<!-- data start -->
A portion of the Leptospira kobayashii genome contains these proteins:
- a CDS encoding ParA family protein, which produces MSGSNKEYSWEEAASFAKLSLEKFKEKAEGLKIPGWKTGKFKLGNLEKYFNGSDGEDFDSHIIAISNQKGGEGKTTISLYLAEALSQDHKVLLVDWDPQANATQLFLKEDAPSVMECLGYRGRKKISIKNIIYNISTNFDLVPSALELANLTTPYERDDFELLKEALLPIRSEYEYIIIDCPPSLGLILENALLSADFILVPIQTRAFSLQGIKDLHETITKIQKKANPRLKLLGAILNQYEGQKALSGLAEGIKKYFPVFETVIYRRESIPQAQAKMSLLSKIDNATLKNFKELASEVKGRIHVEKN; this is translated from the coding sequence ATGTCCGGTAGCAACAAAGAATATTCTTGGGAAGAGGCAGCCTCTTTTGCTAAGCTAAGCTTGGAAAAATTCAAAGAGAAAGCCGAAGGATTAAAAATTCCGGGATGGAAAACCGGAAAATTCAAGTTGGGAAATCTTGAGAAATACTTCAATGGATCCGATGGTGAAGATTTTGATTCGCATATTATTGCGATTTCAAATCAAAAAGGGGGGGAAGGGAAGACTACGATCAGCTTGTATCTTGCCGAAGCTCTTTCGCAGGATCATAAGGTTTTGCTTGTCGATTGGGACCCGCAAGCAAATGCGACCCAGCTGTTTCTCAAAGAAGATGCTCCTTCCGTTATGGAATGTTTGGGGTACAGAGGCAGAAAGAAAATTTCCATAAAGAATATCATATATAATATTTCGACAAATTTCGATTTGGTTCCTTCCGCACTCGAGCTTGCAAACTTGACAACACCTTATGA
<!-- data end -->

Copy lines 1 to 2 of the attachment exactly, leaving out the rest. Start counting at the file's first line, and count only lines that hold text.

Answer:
A portion of the Leptospira kobayashii genome contains these proteins:
- a CDS encoding ParA family protein, which produces MSGSNKEYSWEEAASFAKLSLEKFKEKAEGLKIPGWKTGKFKLGNLEKYFNGSDGEDFDSHIIAISNQKGGEGKTTISLYLAEALSQDHKVLLVDWDPQANATQLFLKEDAPSVMECLGYRGRKKISIKNIIYNISTNFDLVPSALELANLTTPYERDDFELLKEALLPIRSEYEYIIIDCPPSLGLILENALLSADFILVPIQTRAFSLQGIKDLHETITKIQKKANPRLKLLGAILNQYEGQKALSGLAEGIKKYFPVFETVIYRRESIPQAQAKMSLLSKIDNATLKNFKELASEVKGRIHVEKN; this is translated from the coding sequence ATGTCCGGTAGCAACAAAGAATATTCTTGGGAAGAGGCAGCCTCTTTTGCTAAGCTAAGCTTGGAAAAATTCAAAGAGAAAGCCGAAGGATTAAAAATTCCGGGATGGAAAACCGGAAAATTCAAGTTGGGAAATCTTGAGAAATACTTCAATGGATCCGATGGTGAAGATTTTGATTCGCATATTATTGCGATTTCAAATCAAAAAGGGGGGGAAGGGAAGACTACGATCAGCTTGTATCTTGCCGAAGCTCTTTCGCAGGATCATAAGGTTTTGCTTGTCGATTGGGACCCGCAAGCAAATGCGACCCAGCTGTTTCTCAAAGAAGATGCTCCTTCCGTTATGGAATGTTTGGGGTACAGAGGCAGAAAGAAAATTTCCATAAAGAATATCATATATAATATTTCGACAAATTTCGATTTGGTTCCTTCCGCACTCGAGCTTGCAAACTTGACAACACCTTATGA